On Monday, April 17, Georgia Aquarium released eight rescued sea turtles off the coast of Jekyll Island, GA.
Earlier this year, Georgia Aquarium welcomed 11 sea turtles (four loggerhead sea turtles and seven Kemp’s Ridley sea turtles) to their off-site care facility for temporary care and housing after they were found off the coast of New England suffering from cold-stunning – a condition in which sea turtles become weak and inactive from exposure to cold temperatures. The Aquarium’s animal care and veterinary teams have since been providing exceptional care for these animals so that they can be released back into the ocean.
While at Georgia Aquarium’s off-site rehabilitation and quarantine facility, these 11 sea turtles received uninterrupted care from animal care and vet teams. A few of these turtles received advanced imaging through CAT scans at BluePearl Veterinary Hospitals to help monitor their care. Following health care check-ups, eight of the 11 rescued turtles (six Kemp’s Ridley and two loggerhead sea turtles) were cleared to be released back into the ocean. The remaining three sea turtles were transferred to the Georgia Sea Turtle Center on Jekyll Island, GA where they will continue to receive care until they are strong enough to be released. Staff from the Georgia Sea Turtle Center assisted the four aquarists from Georgia Aquarium in releasing the eight turtles back into the ocean and providing beachgoers the rare opportunity to see these turtles up close as they were released.
An increasing number of sea turtles have become cold-stunned due to exposure to the colder temperatures. Cold-stunning causes turtles to become very weak and inactive, similar to hypothermia. The National Oceanic and Atmospheric Administration (NOAA) actively plans for cold-stunning events months in advance – organizing and deploying resources to look for and assist cold-stunned turtles. Georgia Aquarium is part of this multi-institutional effort alongside other zoos, aquariums, and rescue organizations to save hundreds of turtles each year. Nearly all species of sea turtle are now classified as endangered, some species including Kemp’s Ridley sea turtles are classified as critically endangered on the IUCN Red List. Six species are found in U.S. waters, all of which are listed and protected under the Endangered Species Act.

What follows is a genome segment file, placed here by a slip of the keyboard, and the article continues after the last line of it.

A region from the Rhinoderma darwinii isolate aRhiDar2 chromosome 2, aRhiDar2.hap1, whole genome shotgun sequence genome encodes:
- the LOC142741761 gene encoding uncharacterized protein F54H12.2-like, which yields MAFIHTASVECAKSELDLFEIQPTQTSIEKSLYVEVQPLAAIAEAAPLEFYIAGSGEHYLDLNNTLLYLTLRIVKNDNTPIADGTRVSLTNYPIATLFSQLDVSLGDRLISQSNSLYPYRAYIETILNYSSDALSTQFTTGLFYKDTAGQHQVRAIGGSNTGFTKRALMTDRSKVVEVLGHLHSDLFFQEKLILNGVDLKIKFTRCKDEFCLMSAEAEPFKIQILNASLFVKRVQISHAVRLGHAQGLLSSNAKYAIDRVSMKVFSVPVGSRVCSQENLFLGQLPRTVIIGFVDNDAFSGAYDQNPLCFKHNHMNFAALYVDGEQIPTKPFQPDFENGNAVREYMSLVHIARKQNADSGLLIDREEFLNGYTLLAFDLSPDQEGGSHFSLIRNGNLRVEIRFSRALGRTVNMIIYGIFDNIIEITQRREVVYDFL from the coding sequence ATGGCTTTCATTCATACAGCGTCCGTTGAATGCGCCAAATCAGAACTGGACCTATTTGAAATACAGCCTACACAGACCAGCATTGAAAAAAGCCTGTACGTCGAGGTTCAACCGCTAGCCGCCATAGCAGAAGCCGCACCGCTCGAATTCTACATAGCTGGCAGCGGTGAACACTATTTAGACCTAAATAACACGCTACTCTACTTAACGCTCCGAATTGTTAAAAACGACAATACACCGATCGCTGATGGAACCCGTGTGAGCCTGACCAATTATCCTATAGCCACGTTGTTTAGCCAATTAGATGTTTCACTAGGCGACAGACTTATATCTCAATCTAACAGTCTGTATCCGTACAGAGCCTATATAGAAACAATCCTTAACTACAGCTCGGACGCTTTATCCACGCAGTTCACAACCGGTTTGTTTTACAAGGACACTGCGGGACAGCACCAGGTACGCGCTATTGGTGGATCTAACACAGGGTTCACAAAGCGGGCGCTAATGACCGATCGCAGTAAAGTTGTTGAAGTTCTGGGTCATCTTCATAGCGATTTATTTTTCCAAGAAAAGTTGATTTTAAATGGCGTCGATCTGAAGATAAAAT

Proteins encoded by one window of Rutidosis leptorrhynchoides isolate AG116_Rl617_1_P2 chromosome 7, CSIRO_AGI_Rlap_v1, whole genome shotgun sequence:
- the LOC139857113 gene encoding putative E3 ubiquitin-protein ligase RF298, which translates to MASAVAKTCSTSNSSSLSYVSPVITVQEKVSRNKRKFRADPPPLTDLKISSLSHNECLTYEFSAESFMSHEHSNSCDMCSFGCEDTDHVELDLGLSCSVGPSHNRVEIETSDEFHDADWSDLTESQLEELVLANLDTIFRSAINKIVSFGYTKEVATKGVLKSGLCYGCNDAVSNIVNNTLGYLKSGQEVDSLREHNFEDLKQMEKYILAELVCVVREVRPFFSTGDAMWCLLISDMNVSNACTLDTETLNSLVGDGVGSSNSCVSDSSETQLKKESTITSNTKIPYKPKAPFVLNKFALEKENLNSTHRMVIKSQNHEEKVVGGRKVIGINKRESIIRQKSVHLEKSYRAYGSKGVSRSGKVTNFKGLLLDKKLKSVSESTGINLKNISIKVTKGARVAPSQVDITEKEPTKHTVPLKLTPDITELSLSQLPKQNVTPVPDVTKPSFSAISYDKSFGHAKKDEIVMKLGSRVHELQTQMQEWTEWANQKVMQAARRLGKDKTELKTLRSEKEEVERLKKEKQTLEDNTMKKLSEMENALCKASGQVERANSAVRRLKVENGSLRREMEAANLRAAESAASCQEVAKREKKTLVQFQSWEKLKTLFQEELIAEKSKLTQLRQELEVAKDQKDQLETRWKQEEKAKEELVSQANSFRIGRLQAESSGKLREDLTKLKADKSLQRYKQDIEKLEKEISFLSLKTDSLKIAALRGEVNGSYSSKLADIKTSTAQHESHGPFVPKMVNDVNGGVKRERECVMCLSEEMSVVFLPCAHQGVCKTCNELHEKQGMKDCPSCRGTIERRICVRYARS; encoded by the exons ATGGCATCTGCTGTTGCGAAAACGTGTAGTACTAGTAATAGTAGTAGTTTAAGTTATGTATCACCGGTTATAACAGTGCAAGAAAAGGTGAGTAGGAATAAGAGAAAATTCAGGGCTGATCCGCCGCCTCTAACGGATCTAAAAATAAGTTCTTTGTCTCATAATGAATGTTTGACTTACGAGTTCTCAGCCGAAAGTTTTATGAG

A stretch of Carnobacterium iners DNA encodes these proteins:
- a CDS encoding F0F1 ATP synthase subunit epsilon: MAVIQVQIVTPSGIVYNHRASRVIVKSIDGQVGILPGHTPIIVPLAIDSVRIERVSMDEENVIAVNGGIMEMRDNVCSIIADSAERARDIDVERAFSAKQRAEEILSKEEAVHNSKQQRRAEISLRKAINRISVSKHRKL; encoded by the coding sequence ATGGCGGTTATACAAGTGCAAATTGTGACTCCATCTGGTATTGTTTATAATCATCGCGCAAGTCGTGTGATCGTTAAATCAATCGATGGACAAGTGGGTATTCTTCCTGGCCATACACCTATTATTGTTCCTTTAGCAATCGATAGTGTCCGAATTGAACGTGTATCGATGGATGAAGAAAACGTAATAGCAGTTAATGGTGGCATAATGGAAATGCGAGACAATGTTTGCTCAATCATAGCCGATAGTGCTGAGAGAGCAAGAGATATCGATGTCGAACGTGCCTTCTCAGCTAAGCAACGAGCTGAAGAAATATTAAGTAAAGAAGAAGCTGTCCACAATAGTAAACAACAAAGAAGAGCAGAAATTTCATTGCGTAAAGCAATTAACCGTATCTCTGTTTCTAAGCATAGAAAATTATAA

Georgia Aquarium’s dedicated staff helps not only animals at the Aquarium, but anywhere by offering temporary housing and care to animals in the wild, like these sea turtles. Each year, the Aquarium works alongside other zoos and aquariums across the country to help give cold-stunned turtles temporary homes to warm up and gain strength. These operations help to save many turtles and would not be possible without the generous support of organizations like Turtles Fly Too, whose pilots donated their time, planes, and fuel to get these turtles to their temporary homes. Without the intervention of zoos, aquariums, and partners like National Oceanic and Atmospheric Administration (NOAA) and U.S. Fish and Wildlife Service, these turtles could develop secondary health problems or potentially die.
For photos and video assets of the release please see below:
Photo / Video Credit: Georgia Aquarium